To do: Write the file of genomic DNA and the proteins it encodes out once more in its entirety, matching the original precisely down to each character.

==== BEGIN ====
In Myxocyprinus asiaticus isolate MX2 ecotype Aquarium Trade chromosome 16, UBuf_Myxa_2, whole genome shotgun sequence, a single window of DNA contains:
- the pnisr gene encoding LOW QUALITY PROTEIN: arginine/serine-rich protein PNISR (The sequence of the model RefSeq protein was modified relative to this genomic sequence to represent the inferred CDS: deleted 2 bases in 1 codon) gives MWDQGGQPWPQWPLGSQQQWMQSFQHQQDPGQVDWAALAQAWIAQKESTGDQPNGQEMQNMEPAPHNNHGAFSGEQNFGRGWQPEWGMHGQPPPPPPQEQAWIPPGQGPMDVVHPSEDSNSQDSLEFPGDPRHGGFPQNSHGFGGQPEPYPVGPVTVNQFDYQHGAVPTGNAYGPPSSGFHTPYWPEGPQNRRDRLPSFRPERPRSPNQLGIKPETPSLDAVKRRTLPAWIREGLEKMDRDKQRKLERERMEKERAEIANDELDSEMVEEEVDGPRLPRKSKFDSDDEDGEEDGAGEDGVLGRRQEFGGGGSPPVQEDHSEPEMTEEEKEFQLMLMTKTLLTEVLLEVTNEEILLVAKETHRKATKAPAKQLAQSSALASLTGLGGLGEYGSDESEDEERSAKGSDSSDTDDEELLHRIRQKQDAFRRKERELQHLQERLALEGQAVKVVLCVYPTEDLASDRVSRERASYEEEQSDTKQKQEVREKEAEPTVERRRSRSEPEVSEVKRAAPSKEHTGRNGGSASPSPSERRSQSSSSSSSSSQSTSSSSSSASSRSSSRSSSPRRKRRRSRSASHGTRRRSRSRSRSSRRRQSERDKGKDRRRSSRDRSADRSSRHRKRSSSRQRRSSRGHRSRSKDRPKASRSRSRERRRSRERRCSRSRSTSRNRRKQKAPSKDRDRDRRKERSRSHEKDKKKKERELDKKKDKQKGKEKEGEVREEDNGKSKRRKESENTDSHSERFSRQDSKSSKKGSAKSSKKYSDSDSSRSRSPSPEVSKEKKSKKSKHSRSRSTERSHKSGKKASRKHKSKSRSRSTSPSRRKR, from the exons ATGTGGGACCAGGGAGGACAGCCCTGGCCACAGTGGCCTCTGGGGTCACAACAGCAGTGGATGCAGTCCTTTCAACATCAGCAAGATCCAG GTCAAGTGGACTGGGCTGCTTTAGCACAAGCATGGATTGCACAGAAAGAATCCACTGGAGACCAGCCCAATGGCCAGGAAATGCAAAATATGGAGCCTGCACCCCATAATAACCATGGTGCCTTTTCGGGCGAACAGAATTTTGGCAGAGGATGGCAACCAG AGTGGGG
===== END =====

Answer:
In Myxocyprinus asiaticus isolate MX2 ecotype Aquarium Trade chromosome 16, UBuf_Myxa_2, whole genome shotgun sequence, a single window of DNA contains:
- the pnisr gene encoding LOW QUALITY PROTEIN: arginine/serine-rich protein PNISR (The sequence of the model RefSeq protein was modified relative to this genomic sequence to represent the inferred CDS: deleted 2 bases in 1 codon) gives MWDQGGQPWPQWPLGSQQQWMQSFQHQQDPGQVDWAALAQAWIAQKESTGDQPNGQEMQNMEPAPHNNHGAFSGEQNFGRGWQPEWGMHGQPPPPPPQEQAWIPPGQGPMDVVHPSEDSNSQDSLEFPGDPRHGGFPQNSHGFGGQPEPYPVGPVTVNQFDYQHGAVPTGNAYGPPSSGFHTPYWPEGPQNRRDRLPSFRPERPRSPNQLGIKPETPSLDAVKRRTLPAWIREGLEKMDRDKQRKLERERMEKERAEIANDELDSEMVEEEVDGPRLPRKSKFDSDDEDGEEDGAGEDGVLGRRQEFGGGGSPPVQEDHSEPEMTEEEKEFQLMLMTKTLLTEVLLEVTNEEILLVAKETHRKATKAPAKQLAQSSALASLTGLGGLGEYGSDESEDEERSAKGSDSSDTDDEELLHRIRQKQDAFRRKERELQHLQERLALEGQAVKVVLCVYPTEDLASDRVSRERASYEEEQSDTKQKQEVREKEAEPTVERRRSRSEPEVSEVKRAAPSKEHTGRNGGSASPSPSERRSQSSSSSSSSSQSTSSSSSSASSRSSSRSSSPRRKRRRSRSASHGTRRRSRSRSRSSRRRQSERDKGKDRRRSSRDRSADRSSRHRKRSSSRQRRSSRGHRSRSKDRPKASRSRSRERRRSRERRCSRSRSTSRNRRKQKAPSKDRDRDRRKERSRSHEKDKKKKERELDKKKDKQKGKEKEGEVREEDNGKSKRRKESENTDSHSERFSRQDSKSSKKGSAKSSKKYSDSDSSRSRSPSPEVSKEKKSKKSKHSRSRSTERSHKSGKKASRKHKSKSRSRSTSPSRRKR, from the exons ATGTGGGACCAGGGAGGACAGCCCTGGCCACAGTGGCCTCTGGGGTCACAACAGCAGTGGATGCAGTCCTTTCAACATCAGCAAGATCCAG GTCAAGTGGACTGGGCTGCTTTAGCACAAGCATGGATTGCACAGAAAGAATCCACTGGAGACCAGCCCAATGGCCAGGAAATGCAAAATATGGAGCCTGCACCCCATAATAACCATGGTGCCTTTTCGGGCGAACAGAATTTTGGCAGAGGATGGCAACCAG AGTGGGG